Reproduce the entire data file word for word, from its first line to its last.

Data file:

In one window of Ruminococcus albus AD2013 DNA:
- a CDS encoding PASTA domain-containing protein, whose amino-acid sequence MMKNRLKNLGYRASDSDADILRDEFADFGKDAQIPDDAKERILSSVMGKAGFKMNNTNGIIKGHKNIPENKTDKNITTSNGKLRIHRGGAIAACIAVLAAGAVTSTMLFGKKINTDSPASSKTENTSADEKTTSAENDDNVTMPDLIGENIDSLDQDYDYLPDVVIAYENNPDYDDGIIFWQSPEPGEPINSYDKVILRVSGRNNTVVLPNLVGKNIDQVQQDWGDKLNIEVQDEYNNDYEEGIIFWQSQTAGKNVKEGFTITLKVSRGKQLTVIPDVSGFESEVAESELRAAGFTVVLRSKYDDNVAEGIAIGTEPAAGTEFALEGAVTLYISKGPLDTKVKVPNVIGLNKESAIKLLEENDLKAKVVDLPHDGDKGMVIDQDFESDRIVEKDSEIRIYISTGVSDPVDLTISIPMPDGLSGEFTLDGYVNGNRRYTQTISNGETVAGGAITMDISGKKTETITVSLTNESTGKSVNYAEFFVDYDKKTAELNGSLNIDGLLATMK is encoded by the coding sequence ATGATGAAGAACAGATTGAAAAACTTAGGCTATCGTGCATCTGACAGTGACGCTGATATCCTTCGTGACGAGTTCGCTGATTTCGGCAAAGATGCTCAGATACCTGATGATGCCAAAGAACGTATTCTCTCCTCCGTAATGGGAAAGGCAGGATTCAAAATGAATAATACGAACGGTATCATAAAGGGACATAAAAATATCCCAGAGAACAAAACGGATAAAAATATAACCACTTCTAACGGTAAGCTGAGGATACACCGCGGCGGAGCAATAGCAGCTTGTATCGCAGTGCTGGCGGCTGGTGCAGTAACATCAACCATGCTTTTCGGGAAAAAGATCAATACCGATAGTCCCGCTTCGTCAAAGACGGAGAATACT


In one window of Ruminococcus albus AD2013 DNA:
- a CDS encoding PASTA domain-containing protein, whose amino-acid sequence MMKNRLKNLGYRASDSDADILRDEFADFGKDAQIPDDAKERILSSVMGKAGFKMNNTNGIIKGHKNIPENKTDKNITTSNGKLRIHRGGAIAACIAVLAAGAVTSTMLFGKKINTDSPASSKTENTSADEKTTSAENDDNVTMPDLIGENIDSLDQDYDYLPDVVIAYENNPDYDDGIIFWQSPEPGEPINSYDKVILRVSGRNNTVVLPNLVGKNIDQVQQDWGDKLNIEVQDEYNNDYEEGIIFWQSQTAGKNVKEGFTITLKVSRGKQLTVIPDVSGFESEVAESELRAAGFTVVLRSKYDDNVAEGIAIGTEPAAGTEFALEGAVTLYISKGPLDTKVKVPNVIGLNKESAIKLLEENDLKAKVVDLPHDGDKGMVIDQDFESDRIVEKDSEIRIYISTGVSDPVDLTISIPMPDGLSGEFTLDGYVNGNRRYTQTISNGETVAGGAITMDISGKKTETITVSLTNESTGKSVNYAEFFVDYDKKTAELNGSLNIDGLLATMK is encoded by the coding sequence ATGATGAAGAACAGATTGAAAAACTTAGGCTATCGTGCATCTGACAGTGACGCTGATATCCTTCGTGACGAGTTCGCTGATTTCGGCAAAGATGCTCAGATACCTGATGATGCCAAAGAACGTATTCTCTCCTCCGTAATGGGAAAGGCAGGATTCAAAATGAATAATACGAACGGTATCATAAAGGGACATAAAAATATCCCAGAGAACAAAACGGATAAAAATATAACCACTTCTAACGGTAAGCTGAGGATACACCGCGGCGGAGCAATAGCAGCTTGTATCGCAGTGCTGGCGGCTGGTGCAGTAACATCAACCATGCTTTTCGGGAAAAAGATCAATACCGATAGTCCCGCTTCGTCAAAGACGGAGAATACT